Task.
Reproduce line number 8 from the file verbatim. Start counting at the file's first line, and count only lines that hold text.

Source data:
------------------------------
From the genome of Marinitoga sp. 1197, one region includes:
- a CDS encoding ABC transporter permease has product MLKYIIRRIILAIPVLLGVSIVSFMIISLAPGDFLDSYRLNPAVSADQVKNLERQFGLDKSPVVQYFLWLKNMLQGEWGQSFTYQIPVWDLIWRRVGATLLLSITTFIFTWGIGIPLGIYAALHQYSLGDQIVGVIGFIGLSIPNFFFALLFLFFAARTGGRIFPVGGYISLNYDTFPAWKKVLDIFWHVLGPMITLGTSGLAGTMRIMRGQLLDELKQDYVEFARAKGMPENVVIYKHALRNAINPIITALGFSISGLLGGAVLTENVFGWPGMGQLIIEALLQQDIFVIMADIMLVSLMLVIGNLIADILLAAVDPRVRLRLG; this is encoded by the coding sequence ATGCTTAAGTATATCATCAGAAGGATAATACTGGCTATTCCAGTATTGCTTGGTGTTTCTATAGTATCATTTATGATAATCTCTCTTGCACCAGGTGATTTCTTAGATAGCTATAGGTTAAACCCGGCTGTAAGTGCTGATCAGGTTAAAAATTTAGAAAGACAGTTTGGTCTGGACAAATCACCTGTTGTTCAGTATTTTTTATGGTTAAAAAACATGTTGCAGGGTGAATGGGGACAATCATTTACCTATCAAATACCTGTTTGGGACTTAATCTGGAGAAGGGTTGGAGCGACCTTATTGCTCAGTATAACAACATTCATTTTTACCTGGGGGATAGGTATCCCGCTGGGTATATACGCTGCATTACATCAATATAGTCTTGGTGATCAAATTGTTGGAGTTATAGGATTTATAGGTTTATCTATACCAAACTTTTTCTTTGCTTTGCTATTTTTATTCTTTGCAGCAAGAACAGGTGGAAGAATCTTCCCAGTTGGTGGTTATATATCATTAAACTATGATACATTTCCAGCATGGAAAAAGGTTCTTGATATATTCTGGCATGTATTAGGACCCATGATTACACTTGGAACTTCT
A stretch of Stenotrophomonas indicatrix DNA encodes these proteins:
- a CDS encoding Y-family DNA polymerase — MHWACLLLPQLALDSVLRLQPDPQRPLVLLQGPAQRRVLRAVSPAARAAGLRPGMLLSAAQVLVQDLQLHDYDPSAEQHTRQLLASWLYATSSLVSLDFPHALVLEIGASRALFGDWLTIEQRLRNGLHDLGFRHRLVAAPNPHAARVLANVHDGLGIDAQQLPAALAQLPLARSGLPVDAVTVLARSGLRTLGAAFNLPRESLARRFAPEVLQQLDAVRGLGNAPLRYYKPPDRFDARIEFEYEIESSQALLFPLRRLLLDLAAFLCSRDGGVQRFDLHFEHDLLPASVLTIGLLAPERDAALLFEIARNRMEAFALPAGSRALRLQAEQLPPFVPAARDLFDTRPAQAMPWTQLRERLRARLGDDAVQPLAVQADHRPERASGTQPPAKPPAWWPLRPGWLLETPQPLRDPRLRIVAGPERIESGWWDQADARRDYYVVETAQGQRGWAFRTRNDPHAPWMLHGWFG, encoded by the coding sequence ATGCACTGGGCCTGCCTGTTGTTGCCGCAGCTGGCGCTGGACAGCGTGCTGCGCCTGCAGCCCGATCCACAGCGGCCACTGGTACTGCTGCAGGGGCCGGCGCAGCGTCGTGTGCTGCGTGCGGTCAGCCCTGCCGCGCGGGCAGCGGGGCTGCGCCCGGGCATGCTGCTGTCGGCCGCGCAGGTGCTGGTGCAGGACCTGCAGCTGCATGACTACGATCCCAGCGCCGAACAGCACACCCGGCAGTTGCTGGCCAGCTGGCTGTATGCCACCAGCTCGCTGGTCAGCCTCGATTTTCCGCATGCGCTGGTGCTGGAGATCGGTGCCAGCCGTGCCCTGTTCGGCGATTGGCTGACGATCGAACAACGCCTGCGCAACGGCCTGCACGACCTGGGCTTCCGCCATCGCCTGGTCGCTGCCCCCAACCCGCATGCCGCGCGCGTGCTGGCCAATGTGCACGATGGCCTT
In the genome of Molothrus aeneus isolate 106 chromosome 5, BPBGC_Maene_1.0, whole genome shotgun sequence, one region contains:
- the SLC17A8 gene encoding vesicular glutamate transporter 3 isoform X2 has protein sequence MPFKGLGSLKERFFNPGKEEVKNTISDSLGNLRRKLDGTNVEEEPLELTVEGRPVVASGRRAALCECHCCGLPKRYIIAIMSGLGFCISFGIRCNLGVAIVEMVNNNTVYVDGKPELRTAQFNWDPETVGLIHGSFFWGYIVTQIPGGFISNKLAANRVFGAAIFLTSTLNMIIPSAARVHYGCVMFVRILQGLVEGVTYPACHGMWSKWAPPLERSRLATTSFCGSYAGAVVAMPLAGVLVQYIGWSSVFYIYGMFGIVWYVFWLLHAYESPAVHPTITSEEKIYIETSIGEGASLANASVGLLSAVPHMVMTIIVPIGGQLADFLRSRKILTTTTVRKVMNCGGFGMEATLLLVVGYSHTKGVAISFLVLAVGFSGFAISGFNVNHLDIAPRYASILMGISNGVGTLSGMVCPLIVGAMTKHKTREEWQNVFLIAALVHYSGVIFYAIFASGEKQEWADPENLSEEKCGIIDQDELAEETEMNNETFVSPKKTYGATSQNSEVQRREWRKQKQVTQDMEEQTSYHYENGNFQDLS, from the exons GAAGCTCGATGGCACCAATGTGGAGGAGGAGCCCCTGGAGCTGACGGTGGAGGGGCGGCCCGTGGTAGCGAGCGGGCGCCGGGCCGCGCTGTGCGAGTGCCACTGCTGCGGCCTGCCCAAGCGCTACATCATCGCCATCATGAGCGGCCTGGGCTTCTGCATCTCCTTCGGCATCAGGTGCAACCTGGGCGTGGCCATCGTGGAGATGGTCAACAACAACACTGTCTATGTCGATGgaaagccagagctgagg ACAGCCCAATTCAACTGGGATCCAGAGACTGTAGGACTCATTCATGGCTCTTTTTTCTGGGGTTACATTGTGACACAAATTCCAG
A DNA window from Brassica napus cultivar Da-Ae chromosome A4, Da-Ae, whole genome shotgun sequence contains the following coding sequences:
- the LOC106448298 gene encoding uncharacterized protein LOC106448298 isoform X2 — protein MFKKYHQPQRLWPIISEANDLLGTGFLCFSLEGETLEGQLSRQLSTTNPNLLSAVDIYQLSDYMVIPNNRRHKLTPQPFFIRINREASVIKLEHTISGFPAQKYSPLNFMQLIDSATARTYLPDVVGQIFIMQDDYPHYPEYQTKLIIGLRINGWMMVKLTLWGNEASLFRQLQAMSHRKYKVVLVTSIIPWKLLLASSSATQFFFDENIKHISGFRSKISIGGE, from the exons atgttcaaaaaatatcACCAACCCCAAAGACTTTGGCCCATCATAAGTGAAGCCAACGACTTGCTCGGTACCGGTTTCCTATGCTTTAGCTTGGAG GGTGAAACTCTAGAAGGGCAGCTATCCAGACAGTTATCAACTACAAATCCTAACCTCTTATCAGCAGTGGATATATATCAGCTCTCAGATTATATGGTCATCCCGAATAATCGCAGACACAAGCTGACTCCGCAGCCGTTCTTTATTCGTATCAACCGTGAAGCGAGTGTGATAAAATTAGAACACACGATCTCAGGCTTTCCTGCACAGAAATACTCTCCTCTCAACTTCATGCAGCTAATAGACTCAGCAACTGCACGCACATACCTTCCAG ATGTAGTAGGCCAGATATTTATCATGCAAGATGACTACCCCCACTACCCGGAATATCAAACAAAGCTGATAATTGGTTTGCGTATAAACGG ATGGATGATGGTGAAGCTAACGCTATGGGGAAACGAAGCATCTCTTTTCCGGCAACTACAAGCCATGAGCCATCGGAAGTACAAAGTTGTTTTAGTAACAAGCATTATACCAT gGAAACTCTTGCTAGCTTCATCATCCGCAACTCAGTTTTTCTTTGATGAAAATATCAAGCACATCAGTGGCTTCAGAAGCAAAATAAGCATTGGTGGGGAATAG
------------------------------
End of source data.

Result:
- the LOC106448298 gene encoding uncharacterized protein LOC106448298 isoform X2 — protein MFKKYHQPQRLWPIISEANDLLGTGFLCFSLEGETLEGQLSRQLSTTNPNLLSAVDIYQLSDYMVIPNNRRHKLTPQPFFIRINREASVIKLEHTISGFPAQKYSPLNFMQLIDSATARTYLPDVVGQIFIMQDDYPHYPEYQTKLIIGLRINGWMMVKLTLWGNEASLFRQLQAMSHRKYKVVLVTSIIPWKLLLASSSATQFFFDENIKHISGFRSKISIGGE, from the exons atgttcaaaaaatatcACCAACCCCAAAGACTTTGGCCCATCATAAGTGAAGCCAACGACTTGCTCGGTACCGGTTTCCTATGCTTTAGCTTGGAG GGTGAAACTCTAGAAGGGCAGCTATCCAGACAGTTATCAACTACAAATCCTAACCTCTTATCAGCAGTGGATATATATCAGCTCTCAGATTATATGGTCATCCCGAATAATCGCAGACACAAGCTGACTCCGCAGCCGTTCTTTATTCGTATCAACCGTGAAGCGAGTGTGATAAAATTAGAACACACGATCTCAGGCTTTCCTGCACAGAAATACTCTCCTCTCAACTTCATGCAGCTAATAGACTCAGCAACTGCACGCACATACCTTCCAG ATGTAGTAGGCCAGATATTTATCATGCAAGATGACTACCCCCACTACCCGGAATATCAAACAAAGCTGATAATTGGTTTGCGTATAAACGG ATGGATGATGGTGAAGCTAACGCTATGGGGAAACGAAGCATCTCTTTTCCGGCAACTACAAGCCATGAGCCATCGGAAGTACAAAGTTGTTTTAGTAACAAGCATTATACCAT gGAAACTCTTGCTAGCTTCATCATCCGCAACTCAGTTTTTCTTTGATGAAAATATCAAGCACATCAGTGGCTTCAGAAGCAAAATAAGCATTGGTGGGGAATAG